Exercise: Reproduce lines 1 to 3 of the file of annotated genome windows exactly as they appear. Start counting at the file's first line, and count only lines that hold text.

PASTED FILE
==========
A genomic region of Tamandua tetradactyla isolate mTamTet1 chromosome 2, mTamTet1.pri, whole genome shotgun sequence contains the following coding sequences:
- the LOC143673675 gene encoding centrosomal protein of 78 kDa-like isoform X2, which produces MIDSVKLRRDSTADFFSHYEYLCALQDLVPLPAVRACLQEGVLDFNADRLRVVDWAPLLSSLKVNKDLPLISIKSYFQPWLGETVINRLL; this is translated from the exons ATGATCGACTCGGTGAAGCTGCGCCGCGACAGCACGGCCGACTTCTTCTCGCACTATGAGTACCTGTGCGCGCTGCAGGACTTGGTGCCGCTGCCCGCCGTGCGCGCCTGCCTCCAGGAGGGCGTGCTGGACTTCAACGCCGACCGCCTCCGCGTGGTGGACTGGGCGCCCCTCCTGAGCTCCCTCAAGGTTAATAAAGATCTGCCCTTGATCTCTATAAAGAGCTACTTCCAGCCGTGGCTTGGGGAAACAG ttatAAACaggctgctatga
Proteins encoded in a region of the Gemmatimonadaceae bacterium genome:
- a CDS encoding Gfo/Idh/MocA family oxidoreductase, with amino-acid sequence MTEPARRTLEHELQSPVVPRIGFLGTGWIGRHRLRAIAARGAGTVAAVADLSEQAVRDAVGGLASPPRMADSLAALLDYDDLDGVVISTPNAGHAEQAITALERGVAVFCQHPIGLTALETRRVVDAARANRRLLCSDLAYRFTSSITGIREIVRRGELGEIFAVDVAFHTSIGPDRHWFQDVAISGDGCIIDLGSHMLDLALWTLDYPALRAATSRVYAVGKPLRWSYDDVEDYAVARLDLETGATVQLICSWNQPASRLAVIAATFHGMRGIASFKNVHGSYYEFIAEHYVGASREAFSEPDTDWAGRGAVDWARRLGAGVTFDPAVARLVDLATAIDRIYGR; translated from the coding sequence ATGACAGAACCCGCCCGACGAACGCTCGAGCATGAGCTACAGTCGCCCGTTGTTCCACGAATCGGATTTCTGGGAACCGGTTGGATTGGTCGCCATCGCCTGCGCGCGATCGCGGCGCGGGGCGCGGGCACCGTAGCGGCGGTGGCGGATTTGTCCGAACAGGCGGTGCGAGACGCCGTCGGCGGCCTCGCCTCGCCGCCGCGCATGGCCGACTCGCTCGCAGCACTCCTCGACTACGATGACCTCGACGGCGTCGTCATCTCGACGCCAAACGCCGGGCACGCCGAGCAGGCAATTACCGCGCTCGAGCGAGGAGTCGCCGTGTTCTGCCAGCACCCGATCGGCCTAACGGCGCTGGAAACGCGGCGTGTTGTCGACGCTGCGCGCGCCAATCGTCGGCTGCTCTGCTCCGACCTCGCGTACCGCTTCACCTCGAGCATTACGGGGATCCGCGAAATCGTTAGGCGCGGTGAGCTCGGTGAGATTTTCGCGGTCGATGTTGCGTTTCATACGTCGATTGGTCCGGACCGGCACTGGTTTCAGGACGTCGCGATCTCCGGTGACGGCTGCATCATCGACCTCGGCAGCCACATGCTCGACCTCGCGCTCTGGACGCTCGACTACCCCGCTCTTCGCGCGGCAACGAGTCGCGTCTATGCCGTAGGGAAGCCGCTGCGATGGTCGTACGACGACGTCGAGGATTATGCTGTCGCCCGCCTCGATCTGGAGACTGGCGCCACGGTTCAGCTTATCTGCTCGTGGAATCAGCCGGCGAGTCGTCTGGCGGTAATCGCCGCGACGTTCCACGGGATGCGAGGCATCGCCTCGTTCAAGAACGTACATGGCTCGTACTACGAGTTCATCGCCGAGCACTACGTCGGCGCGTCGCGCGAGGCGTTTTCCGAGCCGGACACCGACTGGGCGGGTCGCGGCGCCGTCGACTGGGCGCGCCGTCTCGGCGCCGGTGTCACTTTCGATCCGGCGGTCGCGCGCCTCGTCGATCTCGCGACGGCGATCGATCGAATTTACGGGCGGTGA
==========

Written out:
A genomic region of Tamandua tetradactyla isolate mTamTet1 chromosome 2, mTamTet1.pri, whole genome shotgun sequence contains the following coding sequences:
- the LOC143673675 gene encoding centrosomal protein of 78 kDa-like isoform X2, which produces MIDSVKLRRDSTADFFSHYEYLCALQDLVPLPAVRACLQEGVLDFNADRLRVVDWAPLLSSLKVNKDLPLISIKSYFQPWLGETVINRLL; this is translated from the exons ATGATCGACTCGGTGAAGCTGCGCCGCGACAGCACGGCCGACTTCTTCTCGCACTATGAGTACCTGTGCGCGCTGCAGGACTTGGTGCCGCTGCCCGCCGTGCGCGCCTGCCTCCAGGAGGGCGTGCTGGACTTCAACGCCGACCGCCTCCGCGTGGTGGACTGGGCGCCCCTCCTGAGCTCCCTCAAGGTTAATAAAGATCTGCCCTTGATCTCTATAAAGAGCTACTTCCAGCCGTGGCTTGGGGAAACAG ttatAAACaggctgctatga
Proteins encoded in a region of the Gemmatimonadaceae bacterium genome: